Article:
The transcripts and findings from Mary Helen's research resonate with Doug's experiences working in schools, including those associated with the New York Performance Standards Consortium, that empower adolescents to build strong relationships with peers, staff, and the content they are exploring together in-depth. These schools engage their students in choosing and pursuing open-ended, project-based coursework, and then leverage student interest to broaden exposure to new knowledge, concepts, skills, and questions. Ultimately, these schools expect and support their students to make sense of all that they are discovering through writing, problem solving, dialogue, and reflection, culminating in presentations and defenses of extended performance-based assessments in front of panels of teachers, external evaluators, and other students.
This kind of approach—rather than a predominant focus on testing—creates the conditions for adolescents to connect their emotional selves to their burgeoning intellect. Concrete and abstract narrative construction occurs in demanding yet pro-social schoolwide and class-specific cultures. This approach is specifically designed to help students affectively recognize the importance of academic issues and problems (think: Salience Network). It then helps students leverage this affective momentum to iteratively cycle between effortful focus on building-block skills and information (think: Executive Control Network) and effortful (and empowering and often inspiring) abstract reflections that connect the work to big ideas relevant to systems and processes in the world (think: coordinated connectivity between the ECN and the Default Mode Network).
Consider the following student's explanation of a performance-based math task about Zeno's Paradox that he completed for graduation:3
I want to be the first person in my family to graduate from college … [but] I never even imagined I could reach that level of math …. Math at [my school] has helped me learn mathematically, learn how to think outside the box, in different strategies. When I was given a problem, I had to think in a new way, research ideas I don't [sic] know before. I have spent two months working on a problem called "walking to the door." … It led me to think about limits and the idea of asymptotes. I had to study fractions to be able to think about the problem I had. Through doing the problem I got fascinated by finite and infinite. I was able to connect it to my life.
This student's narrative cycles in self-directed ways between concrete meaning-making ("I had to study fractions") and abstract meaning-making ("I got fascinated by finite and infinite"). Through exploring a big problem, but with support for specific skills as needed, this student felt compelled (rather than forced) to learn the necessary math skills, felt empowered (rather than threatened) to make choices, and felt as though the work "connect[ed] to my life." He had redefined math as relevant, exciting, and worth spending effort on.
Teaching to Transcend the Here-and-Now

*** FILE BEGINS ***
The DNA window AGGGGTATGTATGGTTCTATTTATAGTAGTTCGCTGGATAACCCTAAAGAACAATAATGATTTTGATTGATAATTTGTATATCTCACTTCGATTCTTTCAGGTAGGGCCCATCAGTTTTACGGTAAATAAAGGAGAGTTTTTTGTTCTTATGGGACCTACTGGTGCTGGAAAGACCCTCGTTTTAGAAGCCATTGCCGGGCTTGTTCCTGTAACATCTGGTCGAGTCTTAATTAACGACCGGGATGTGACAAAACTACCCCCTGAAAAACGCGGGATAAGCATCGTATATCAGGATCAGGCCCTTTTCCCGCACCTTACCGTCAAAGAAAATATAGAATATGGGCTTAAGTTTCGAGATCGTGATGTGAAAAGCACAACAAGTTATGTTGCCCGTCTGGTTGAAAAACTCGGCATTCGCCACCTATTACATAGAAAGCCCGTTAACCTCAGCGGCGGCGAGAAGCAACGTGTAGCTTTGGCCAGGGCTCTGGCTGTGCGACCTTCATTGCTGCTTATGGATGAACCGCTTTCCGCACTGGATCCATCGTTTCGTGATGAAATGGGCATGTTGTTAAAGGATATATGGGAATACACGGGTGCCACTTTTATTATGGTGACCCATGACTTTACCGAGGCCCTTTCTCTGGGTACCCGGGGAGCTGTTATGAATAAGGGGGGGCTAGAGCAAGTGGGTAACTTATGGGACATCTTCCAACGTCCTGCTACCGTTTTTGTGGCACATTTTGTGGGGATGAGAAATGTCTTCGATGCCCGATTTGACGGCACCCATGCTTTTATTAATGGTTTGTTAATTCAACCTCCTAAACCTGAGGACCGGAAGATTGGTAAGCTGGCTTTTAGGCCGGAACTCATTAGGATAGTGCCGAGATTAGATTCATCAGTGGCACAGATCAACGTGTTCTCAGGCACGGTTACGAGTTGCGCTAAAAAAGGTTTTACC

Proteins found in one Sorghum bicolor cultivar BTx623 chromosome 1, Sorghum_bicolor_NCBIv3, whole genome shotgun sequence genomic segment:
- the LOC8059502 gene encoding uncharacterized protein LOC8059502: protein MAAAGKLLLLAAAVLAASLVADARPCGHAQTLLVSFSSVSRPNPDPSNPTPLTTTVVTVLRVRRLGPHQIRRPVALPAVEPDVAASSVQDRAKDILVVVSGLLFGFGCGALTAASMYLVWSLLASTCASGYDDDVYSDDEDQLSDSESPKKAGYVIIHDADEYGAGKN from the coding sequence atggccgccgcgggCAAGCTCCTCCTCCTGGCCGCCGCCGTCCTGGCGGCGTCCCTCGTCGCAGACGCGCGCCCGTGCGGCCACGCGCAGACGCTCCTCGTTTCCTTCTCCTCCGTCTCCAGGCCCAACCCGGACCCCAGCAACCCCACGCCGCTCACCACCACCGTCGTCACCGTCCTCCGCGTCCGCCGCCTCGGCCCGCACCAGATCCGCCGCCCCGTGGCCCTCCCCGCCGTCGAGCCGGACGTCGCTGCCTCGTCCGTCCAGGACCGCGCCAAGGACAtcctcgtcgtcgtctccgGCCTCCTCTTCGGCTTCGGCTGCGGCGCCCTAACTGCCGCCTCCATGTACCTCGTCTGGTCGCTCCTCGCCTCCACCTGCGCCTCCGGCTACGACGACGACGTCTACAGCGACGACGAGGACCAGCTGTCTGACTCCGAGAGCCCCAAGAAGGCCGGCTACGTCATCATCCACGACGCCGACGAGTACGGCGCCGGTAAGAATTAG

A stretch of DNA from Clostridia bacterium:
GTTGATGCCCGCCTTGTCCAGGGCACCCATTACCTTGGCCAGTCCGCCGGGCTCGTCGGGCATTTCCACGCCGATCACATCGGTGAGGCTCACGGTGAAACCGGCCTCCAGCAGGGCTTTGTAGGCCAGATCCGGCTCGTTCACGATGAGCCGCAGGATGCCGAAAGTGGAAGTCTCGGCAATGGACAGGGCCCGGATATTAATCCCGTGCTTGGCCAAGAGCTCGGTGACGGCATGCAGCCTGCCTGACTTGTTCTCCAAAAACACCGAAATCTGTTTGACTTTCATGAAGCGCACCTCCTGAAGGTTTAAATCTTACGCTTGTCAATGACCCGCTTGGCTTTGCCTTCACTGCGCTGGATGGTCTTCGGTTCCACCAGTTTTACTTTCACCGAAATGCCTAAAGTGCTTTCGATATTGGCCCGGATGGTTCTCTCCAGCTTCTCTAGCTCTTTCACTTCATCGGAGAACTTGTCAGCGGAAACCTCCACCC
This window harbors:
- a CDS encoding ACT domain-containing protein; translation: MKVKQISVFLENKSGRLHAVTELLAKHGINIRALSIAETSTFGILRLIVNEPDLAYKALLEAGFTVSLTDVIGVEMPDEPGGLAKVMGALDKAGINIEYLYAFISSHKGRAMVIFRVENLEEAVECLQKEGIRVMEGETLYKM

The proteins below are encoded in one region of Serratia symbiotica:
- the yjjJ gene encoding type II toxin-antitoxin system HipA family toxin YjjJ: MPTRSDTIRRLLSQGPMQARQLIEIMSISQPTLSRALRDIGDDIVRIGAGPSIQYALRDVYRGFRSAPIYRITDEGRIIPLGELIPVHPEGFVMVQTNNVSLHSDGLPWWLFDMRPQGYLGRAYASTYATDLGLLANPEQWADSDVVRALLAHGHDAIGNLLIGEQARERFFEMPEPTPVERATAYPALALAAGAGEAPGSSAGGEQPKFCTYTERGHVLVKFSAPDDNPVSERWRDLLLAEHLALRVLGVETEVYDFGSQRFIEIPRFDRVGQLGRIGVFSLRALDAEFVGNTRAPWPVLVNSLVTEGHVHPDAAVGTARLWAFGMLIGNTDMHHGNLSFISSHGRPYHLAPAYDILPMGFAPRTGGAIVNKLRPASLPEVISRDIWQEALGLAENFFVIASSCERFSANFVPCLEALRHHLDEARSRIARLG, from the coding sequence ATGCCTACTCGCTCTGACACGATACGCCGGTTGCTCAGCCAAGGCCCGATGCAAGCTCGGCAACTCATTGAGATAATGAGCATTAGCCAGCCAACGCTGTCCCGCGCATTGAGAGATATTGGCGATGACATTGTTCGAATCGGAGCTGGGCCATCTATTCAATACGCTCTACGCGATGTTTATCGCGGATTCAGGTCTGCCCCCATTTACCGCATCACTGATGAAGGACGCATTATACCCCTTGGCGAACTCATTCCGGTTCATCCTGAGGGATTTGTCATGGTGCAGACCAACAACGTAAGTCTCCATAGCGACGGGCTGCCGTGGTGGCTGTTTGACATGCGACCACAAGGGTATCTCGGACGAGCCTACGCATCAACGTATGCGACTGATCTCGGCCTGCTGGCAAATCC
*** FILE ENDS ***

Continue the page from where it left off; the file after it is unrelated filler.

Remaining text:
Today, there is a renewed focus on whole-learner approaches in schools, districts, and philanthropy, though now with explicit commitments to cultural responsiveness, trauma-informed practices, and restorative justice. Our findings reinforce the importance of these efforts, which focus on pedagogies that support youth in reworking the kinds of abstract narratives they create to affirm their lives, experiences, identities, values, decisions, and possible futures. By situating daily happenings in systems-level contexts with bigger, personal meaning, these pedagogies support youth learning to engage with, but also transcend and eventually reinvent, the here-and-now. In the spirit of bolstering and broadening the current equity reform agenda, and of reimagining developmentally empowering education for all adolescents, here we outline three processes that educators can use to extend narrative building more deeply into academic content, and help adolescents shape their dispositions of mind.
The best education for adolescents:
1. Facilitates students building, sharing, debating, and defending strong, self-generated, and abstract narratives, while integrating core, challenging concrete content and skills.
Effective education supports students toggling between the concrete and the abstract, the here-and-now skills ("different strategies," "fractions") and the big ideas ("infinity"). Note that this cannot be done in a culture of weak intellectual autonomy or tight social control, or with a focus on memorization/recall and test preparation. In those contexts, knowledge and skills are fragile, nontransferable, and uninspiring because they are overly concrete.
2. Enables students to expand the range of topics, skills, and ideas that they are capable of recruiting in the service of enriching and continually re-envisioning these narratives.
A classroom and school culture of sharing and debating narratives about big ideas provides educators the chance to stretch students, and for students to stretch themselves and each other, as they explore less familiar terrain ("I had to … research ideas I don't [sic] know before"; "the problem … led me … "). The more students can tie big questions and abstract thoughts to the concrete content, procedures, and skills of academic work, the more likely they will be to: (a) see the concrete content as salient and important (and therefore to work hard); (b) think about learning as a process, akin to a story, that takes time ("I have spent two months … "); and (c) begin shifting their dispositions of mind to see the allure and personal relevance of academic knowledge.